Reality…What A Concept
There are many stories in and around the workplace, but none are arguably more frustrating to the new leader than inheriting the narratives of all your teammates. Cy Wakeman, author of “Reality-Based Leadership” argues that drama is emotionally expensive for all concerned. As both leader and a peer within your own team, you will find yourself with two choices to make (which your level of self-awareness will dictate how well you pick up on this). You will have a choice to determine to what degree you are going to invest yourself in the drama of your direct reports. And, you will also have a choice as to the degree of drama you yourself will indulge in as a teammate and peer of your fellow leaders.
In choice one, you will constantly be presented with opportunities to make that first decision. “I do more around here than anyone. The other teams aren’t pulling their weight. I didn’t get promoted because I didn’t have political connections. I am underpaid for the value I add.” All of these self-constructed narratives have one thing in common, and one likely outcome. They represent a victim mode of thinking that ultimately drives down productivity, cohesiveness, cooperation, and efficiency. As Thomas Bergen notes in his review of Wakeman’s latest book, “Reality-Based Rules Of The Workplace”, the most common stories people make up star themselves as victim.
As for choice two, regardless of whether you are one of many leaders, or THE leader, being a leader does not make you any less susceptible to constructing your own movie, starring you. Understand that it is the human condition to create a narrative. It makes us feel safe, even if we are miserable, because in the end, we can take little or no accountability for the situation. This “learned helplessness” is particularly frustrating to deal with when one of your prime responsibilities is to grow and develop your team. As Bergen notes, the “anti-dote to the victim mindset is accountability”.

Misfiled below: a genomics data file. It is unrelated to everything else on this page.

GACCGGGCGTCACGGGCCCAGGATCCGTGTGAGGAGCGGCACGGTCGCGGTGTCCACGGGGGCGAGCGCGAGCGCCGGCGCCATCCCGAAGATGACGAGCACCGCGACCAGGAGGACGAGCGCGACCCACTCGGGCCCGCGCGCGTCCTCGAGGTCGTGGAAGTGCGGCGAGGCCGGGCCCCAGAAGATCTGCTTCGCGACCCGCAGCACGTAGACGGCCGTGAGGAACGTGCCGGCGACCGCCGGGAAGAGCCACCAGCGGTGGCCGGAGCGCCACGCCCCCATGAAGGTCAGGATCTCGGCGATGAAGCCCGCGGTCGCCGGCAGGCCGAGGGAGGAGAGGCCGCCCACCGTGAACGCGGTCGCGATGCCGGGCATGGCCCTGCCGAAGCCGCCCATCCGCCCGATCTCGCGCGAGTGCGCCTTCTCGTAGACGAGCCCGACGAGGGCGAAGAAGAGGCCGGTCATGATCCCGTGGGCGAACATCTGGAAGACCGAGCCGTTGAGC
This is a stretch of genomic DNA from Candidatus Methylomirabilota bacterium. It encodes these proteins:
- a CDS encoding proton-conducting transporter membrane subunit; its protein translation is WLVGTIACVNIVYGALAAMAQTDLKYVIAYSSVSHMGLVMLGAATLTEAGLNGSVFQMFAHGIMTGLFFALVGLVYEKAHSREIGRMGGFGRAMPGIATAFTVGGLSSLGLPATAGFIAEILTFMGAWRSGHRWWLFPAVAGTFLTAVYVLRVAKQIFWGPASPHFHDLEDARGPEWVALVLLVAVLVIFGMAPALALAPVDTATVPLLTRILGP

Wakeman’s work encourages everyone to quit arguing with reality and understand that there is an equation to their value to the organization. It consists of their performance, their potential, and their emotional expense – the toll their attitudes take on those around them. This is not the math on which to get on the negative side of the ledger.
Two particular strategies for “ditching the drama”, are to do a reality check and stop believing your own “stories” – Get the facts, give others the benefit of the doubt, and ask yourself, “what is the next right action I can take that would add the most value to the situation”. The other is to model the role you would like to see others play.
Be the change you wish to see in the world. – Gandhi